Britain’s house builders are looking at alternative heating solutions to heat our home and domestic hot water, in reaction to the UK’s drive towards Net Zero by 2050. Embracing technologies, such as heat pumps, are expected to become the standard appliance for domestic heating and hot water in the majority of new homes in the future.
With the predicted rise of heat pumps being used across the UK in the coming years, there will be a rise in hot water cylinders, as they require an unvented cylinder that is specifically designed to work with this type of technology. Debbie Healey, Product and Project Manager at Gledhill discusses how hot water cylinders are already paving the way to contribute towards providing sustainable heating solutions.
The heart of the cylinder, the coil
The core components situated within a hot water cylinder is the coil. This vital tool is there to maximise the heat transfer to the cylinder’s body of water, making it effectively the heart of the system. The coil’s ability to maximise heat transfer by utilising gas, but also alternative energy sources such as solar panels and more importantly, heat pumps.
The StainlessLite SuperCoil can be found in all of Gledhill’s stainless steel ranges, but how does it work? The SuperCoil has multiple ridges along its length, when compared to competitors’ coils which are smooth. The multiple ridges along its length enables 20% more surface area, meaning that it can provide faster reheat times, while also maintaining its lightweight benefits.
Gledhill’s coils are essentially three coils in one, which are unique to Gledhill. They work together to produce better circulation within the cylinder, meaning that less power is required from the circulation pump and therefore allowing the disperse of energy much quicker than the standard cylinder. This then allows the release of heat into the hot water quicker and efficiently, while also retaining the heat for much longer, with the assistance of insulation.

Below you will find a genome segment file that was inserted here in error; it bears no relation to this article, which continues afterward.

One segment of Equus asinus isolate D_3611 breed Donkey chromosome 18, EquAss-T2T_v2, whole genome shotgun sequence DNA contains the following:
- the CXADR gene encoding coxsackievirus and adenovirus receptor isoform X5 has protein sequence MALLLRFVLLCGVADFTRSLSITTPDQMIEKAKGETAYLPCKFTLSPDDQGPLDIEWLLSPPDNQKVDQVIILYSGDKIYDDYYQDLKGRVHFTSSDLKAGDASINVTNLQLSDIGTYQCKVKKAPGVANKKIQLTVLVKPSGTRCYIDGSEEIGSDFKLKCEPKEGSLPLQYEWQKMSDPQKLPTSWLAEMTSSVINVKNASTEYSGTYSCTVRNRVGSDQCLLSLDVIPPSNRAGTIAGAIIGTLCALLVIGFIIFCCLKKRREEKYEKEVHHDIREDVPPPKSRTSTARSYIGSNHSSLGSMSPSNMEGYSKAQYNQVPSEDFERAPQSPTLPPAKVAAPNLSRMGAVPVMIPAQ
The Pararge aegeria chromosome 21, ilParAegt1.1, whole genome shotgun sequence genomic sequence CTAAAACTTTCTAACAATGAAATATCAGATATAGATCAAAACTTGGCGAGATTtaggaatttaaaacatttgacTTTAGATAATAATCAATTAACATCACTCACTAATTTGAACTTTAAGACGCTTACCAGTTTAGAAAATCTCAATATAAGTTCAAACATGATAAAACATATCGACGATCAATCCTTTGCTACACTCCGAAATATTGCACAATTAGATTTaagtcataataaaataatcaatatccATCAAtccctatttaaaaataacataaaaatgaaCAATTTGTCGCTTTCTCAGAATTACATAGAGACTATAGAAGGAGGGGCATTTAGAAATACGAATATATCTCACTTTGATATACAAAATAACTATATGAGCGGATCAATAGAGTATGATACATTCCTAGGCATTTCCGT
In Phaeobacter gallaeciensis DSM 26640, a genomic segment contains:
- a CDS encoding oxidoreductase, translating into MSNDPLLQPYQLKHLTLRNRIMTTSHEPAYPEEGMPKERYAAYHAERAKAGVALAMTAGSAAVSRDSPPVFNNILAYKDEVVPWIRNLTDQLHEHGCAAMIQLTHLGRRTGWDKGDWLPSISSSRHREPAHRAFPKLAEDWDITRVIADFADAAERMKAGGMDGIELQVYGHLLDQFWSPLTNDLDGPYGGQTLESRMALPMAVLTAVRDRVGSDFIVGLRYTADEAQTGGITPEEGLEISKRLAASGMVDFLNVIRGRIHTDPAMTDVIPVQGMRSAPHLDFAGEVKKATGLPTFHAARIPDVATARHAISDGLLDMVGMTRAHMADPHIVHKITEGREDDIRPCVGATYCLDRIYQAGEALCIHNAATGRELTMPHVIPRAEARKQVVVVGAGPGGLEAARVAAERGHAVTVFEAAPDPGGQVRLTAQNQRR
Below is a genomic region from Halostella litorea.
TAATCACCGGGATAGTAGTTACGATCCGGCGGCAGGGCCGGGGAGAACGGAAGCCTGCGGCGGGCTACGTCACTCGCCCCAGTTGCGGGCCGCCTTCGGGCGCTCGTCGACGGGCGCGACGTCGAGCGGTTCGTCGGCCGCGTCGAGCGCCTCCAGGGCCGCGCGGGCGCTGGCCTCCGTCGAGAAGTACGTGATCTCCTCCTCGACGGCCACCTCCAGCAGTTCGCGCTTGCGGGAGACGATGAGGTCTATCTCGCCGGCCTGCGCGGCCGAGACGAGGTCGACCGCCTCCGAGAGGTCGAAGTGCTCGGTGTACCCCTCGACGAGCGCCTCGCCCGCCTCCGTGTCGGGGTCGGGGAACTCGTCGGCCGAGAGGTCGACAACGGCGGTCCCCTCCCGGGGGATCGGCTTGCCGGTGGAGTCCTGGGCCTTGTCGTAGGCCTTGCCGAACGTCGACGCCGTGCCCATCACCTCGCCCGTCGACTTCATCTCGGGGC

The importance of insulation
Insulation is a key part in maintaining the cylinders heat and ensuring the heat loss is at a minimum. Hot water cylinders are now typically supplied with factory-applied insulation, which is either spray foamed or injected between the tank and an outer casing. As part of this, a number of insulation materials can be used with various thermal conductivities. The higher the thermal conductivity of a material, the more easily it will transmit heat, and a high thermal conductivity will usually result in a much thicker layer of the material being needed.
Gledhill EnviroFoam insulation not only ensures heat loss is at a minimum, but also provides additional ‘greener’ benefits. Such as 50mm HCFC free insulation, which achieves exceptionally low standing heat loss, which maximises energy efficiency for your customers.
There are other aspects outside of the cylinder that would provide further environmental credentials such as Agile energy tariffs.
Agile Energy Tariffs
Agile energy tariffs are becoming popular among households across the UK. Not only do they provide a cheaper way for consumers to use their energy, but they also engage in using flexible and more efficient ways to provide energy.
How do they work? Agile energy tariffs work by tracking daily wholesale energy prices and providing the next day’s pricing sometime after 4pm for the day before. The pricing can change every 30 minutes, so a smart meter is needed. Whenever more electricity is generated than consumed the energy prices fall, sometimes to the point where prices drop below, and suppliers are paid to take energy off the grid. The purpose of agile energy tariffs is to take advantage of these negative price events and get paid for the electricity you use. With the use of the smart meter, customers are able to track their usage and plan their usage accordingly.
Not only does it deliver cheaper energy for consumers, but it also encourages a more flexible and efficient way to use energy. It has also created a shift in consumer consumption away from using energy in peak times.
As we begin to enter a more decarbonised world for heating our homes, Britain’s housebuilders are able to reap the benefits of already existing technology that will contribute to a more sustainable future.
Gledhill, experts in hot water cylinders and renewable solutions have innovation at the forefront of their cylinders and manufacturing process. Through the research and development phase ensuring maximised benefits are being made through the heart of the cylinder, the coil, to working within the manufacturing process and providing key insulation to cylinders and preventing any unnecessary heat loss.